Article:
A Point of View: Why don't men's trousers cover their ankles any more?
Trousers which don't cover the ankles, suits which feel too small - the novelist Howard Jacobson reads the sartorial runes and sees in them a crisis of masculinity.
In olden days a glimpse of stocking was looked on as something shocking, now it's a man flashing his socks that sends us into a spin. Or at least it does when that man is chancellor of the exchequer.
Just in case anyone wasn't paying attention to George Osborne's appearance on the day he delivered the last budget of this administration - taking more interest, perhaps in the abolition of tax on the first £1,000 of savings income, or his new system for measuring deficit reduction - allow me to explain why his wardrobe raised eyebrows. It was calculated to show off his "mankle" - the mankle being what fashionistas call the talocrural region of the man when displayed for the purposes of fashion, usually under a suit whose trousers are shorter than any man's trousers, let alone a Chancellor's, have any business being. The masterstroke of George Osborne's final budget may well turn out to be the ill-fitting urchin suit he wore to deliver it.
Whether it will be enough to secure my vote in the general election I reserve my democratic right not to disclose, but I can so far declare my politics as to say I didn't care for how he looked. Whatever younger voters think of his tailoring, I was put off by its gamine skimpiness. It made the chancellor look too Audrey Hepburn-ish. The great British chancellors of the exchequer in our time - James Callaghan, Denis Healey, Nigel Lawson, Kenneth Clarke, Gordon Brown - have all been men of heft and substance. When some of them went on in later life to lose weight it was hard to believe they'd ever been chancellors at all. There is room for flightiness in politics - for loose-limbed men and women of slippery loyalties and sinuous convictions - but of those who hold our purse strings we expect stolidity. And stolid men don't wear suits whose trousers don't quite reach their shoes.
We discount the influence of suits at our peril. It would be a brave person who argued that what we wear counts for more than what we say, but in an image-driven culture our attention is always liable to drift away from words, however well-chosen, to tailoring. When Evan Davies took over from Jeremy Paxman as Newsnight's interrogator-in-chief we knew we were in for a style of probing which, superficially at least, would be gentler - a little more forgiving, more matey than mandarin, and infinitely less bored. But the first difference that struck us was how much less material his suits took up. This did not, one must assume, reflect any new policy of frugality on the BBC's part. Had Evan Davis wanted to wear more voluminous clothes, Newsnight would surely have indulged him. But Evan Davis was clearly anxious to come over as more cutting-edge than comfortable, and a cutting-edge suit must look as though it's cutting you in half.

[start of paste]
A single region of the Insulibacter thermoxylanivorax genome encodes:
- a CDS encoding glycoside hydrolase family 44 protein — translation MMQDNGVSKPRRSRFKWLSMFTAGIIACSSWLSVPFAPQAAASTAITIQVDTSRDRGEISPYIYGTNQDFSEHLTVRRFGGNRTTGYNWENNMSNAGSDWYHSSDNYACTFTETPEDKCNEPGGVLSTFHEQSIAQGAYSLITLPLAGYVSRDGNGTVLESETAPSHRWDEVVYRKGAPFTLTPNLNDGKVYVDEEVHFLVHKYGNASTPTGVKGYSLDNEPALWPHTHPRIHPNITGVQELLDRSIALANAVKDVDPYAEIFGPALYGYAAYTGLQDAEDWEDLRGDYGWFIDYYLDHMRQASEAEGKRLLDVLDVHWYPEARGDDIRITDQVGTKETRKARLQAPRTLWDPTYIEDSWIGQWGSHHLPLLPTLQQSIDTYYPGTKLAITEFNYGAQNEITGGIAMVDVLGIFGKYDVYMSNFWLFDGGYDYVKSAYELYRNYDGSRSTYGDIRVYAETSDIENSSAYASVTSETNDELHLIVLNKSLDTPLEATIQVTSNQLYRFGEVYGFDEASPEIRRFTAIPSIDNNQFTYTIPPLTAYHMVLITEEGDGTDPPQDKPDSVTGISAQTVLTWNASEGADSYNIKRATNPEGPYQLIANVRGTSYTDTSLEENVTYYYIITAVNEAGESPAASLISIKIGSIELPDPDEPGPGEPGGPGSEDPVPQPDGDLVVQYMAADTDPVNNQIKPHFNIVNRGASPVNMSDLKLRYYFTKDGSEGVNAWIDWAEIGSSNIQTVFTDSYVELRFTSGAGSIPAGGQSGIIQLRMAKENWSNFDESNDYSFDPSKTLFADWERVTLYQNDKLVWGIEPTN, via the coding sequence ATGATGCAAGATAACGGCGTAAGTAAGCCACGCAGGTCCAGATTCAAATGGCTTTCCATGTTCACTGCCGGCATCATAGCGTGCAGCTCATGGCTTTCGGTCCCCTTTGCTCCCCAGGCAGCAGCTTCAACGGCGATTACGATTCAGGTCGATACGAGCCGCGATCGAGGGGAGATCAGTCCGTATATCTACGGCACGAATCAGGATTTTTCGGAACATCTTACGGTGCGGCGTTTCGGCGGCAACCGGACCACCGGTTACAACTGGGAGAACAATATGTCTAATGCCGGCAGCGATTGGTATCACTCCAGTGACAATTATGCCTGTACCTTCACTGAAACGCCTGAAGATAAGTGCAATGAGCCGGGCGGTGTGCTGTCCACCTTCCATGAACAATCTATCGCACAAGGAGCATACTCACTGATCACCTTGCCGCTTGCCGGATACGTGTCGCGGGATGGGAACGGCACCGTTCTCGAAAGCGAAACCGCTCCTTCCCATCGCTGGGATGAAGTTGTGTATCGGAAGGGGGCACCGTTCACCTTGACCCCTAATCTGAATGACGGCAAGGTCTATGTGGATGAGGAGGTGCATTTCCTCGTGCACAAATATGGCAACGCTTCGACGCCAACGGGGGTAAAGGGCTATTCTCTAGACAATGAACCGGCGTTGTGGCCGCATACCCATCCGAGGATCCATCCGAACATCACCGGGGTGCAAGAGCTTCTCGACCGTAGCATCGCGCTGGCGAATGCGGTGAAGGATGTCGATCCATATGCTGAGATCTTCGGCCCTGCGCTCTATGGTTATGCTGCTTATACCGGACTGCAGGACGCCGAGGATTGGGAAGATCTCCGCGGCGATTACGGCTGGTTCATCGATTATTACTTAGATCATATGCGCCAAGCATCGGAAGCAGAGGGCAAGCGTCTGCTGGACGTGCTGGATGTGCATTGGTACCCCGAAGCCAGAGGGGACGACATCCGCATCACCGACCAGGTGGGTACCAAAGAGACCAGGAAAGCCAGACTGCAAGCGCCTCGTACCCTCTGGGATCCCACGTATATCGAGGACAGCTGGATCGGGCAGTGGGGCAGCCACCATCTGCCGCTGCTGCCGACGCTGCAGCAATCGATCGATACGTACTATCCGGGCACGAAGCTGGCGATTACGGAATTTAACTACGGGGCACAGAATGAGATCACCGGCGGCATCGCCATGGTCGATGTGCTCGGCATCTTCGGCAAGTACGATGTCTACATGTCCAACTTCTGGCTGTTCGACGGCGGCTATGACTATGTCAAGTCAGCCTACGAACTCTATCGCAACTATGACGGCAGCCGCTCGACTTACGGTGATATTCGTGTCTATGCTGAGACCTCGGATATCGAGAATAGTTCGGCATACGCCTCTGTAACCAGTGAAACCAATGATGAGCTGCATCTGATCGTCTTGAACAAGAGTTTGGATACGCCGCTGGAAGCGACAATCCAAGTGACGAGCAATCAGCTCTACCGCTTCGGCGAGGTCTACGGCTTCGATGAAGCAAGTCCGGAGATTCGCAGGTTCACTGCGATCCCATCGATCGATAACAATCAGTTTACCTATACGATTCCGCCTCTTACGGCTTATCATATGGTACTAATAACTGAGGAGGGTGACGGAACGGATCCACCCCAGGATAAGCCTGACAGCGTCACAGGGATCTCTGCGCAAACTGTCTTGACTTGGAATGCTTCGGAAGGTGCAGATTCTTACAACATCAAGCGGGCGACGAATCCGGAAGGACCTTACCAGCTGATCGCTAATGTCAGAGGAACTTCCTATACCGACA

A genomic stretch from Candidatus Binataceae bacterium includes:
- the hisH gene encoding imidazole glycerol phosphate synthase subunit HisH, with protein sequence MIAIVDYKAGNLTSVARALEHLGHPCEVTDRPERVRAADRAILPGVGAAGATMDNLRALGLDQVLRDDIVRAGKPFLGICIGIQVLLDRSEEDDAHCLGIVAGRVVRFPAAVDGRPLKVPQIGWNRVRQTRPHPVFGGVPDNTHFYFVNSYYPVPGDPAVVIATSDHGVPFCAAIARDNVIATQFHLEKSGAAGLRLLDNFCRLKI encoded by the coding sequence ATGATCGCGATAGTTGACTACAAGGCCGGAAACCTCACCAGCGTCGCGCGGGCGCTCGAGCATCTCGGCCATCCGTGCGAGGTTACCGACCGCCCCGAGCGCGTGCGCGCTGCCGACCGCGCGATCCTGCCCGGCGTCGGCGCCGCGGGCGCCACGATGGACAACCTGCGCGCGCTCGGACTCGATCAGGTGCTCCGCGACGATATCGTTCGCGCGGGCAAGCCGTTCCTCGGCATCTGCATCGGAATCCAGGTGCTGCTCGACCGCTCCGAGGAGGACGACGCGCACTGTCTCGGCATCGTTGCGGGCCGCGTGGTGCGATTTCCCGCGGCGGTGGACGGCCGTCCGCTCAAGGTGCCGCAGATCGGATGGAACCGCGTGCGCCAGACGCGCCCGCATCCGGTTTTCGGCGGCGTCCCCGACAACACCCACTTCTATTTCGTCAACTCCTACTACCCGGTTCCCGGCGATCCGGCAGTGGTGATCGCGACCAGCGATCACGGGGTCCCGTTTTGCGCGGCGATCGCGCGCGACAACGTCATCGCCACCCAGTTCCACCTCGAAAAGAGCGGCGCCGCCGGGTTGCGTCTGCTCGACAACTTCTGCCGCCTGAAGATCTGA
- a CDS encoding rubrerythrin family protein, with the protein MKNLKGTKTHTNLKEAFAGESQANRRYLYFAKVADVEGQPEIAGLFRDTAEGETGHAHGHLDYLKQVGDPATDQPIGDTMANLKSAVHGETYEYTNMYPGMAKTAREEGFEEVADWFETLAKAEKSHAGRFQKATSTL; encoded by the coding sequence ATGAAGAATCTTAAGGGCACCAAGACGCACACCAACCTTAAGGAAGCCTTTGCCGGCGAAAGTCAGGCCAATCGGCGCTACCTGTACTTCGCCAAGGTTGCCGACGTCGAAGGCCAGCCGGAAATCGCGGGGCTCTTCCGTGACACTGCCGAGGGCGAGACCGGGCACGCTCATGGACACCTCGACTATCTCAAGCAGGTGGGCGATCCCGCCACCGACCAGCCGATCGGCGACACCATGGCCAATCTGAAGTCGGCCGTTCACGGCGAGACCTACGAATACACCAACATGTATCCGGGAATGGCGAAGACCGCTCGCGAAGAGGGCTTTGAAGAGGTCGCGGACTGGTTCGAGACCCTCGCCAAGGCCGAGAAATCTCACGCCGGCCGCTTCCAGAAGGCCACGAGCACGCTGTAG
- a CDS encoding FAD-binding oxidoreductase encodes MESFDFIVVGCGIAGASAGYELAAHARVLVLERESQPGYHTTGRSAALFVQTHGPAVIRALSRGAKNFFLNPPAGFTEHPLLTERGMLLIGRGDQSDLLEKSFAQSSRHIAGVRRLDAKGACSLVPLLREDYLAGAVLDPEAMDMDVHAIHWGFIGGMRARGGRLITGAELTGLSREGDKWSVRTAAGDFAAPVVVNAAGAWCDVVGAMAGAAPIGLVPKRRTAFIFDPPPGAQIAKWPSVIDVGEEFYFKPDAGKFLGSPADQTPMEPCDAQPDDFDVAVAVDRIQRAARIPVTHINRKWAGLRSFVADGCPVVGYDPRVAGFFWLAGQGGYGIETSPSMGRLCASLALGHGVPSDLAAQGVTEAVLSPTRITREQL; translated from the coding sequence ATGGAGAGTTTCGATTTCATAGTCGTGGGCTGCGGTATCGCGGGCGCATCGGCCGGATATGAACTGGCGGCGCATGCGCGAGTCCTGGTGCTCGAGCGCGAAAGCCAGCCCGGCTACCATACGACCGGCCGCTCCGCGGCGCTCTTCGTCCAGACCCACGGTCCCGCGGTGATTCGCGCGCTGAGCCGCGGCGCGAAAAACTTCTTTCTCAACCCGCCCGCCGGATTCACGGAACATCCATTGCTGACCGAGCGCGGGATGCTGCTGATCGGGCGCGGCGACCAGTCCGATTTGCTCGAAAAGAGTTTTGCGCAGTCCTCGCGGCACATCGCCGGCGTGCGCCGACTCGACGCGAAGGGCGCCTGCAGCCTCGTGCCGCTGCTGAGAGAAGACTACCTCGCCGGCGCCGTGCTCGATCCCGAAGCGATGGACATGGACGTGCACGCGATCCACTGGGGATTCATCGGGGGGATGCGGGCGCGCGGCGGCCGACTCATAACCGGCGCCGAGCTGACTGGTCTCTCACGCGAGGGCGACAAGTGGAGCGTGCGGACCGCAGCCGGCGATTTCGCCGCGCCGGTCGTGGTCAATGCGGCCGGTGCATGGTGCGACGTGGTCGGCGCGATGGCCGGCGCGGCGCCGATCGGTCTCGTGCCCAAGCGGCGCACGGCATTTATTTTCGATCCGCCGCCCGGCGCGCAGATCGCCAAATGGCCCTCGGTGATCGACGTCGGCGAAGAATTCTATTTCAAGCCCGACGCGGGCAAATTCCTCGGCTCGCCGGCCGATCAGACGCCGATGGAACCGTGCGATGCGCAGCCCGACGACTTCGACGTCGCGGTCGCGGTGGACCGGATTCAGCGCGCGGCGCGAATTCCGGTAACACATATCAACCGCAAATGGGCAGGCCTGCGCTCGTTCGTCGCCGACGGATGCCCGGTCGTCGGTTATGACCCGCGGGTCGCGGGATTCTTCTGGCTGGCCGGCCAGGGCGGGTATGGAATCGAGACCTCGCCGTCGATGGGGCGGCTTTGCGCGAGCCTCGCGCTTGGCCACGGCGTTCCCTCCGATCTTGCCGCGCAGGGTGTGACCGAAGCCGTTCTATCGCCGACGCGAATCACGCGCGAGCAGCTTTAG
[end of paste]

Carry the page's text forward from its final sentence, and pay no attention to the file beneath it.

On Paxman's return to television to grill Cameron and Miliband the other week, there were universal expressions of warmth. We like Evan Davis but it was good to see Paxo back. We'd forgotten how charmingly contemptuous he could be, how much terror he could strike in those he questioned, how insouciant he was when it came to managing the unforeseen. But in fact what we were really welcoming back were his suits. Not just beautifully tailored in the English style, but expressive, in their own right, of charming contempt. Suits structured in themselves to strike terror in those who beheld them.
That Jeremy Paxman doesn't give mankle except when he crosses his legs (and that's different) goes without saying. In this he honours what is to me the essential function of a suit, which is to hold things together. Just as gravity stops everything flying in all directions, so should a suit. We never entirely escape the state of animal disorder into which we're born, but a suit at least suggests it's possible to contain the chaos.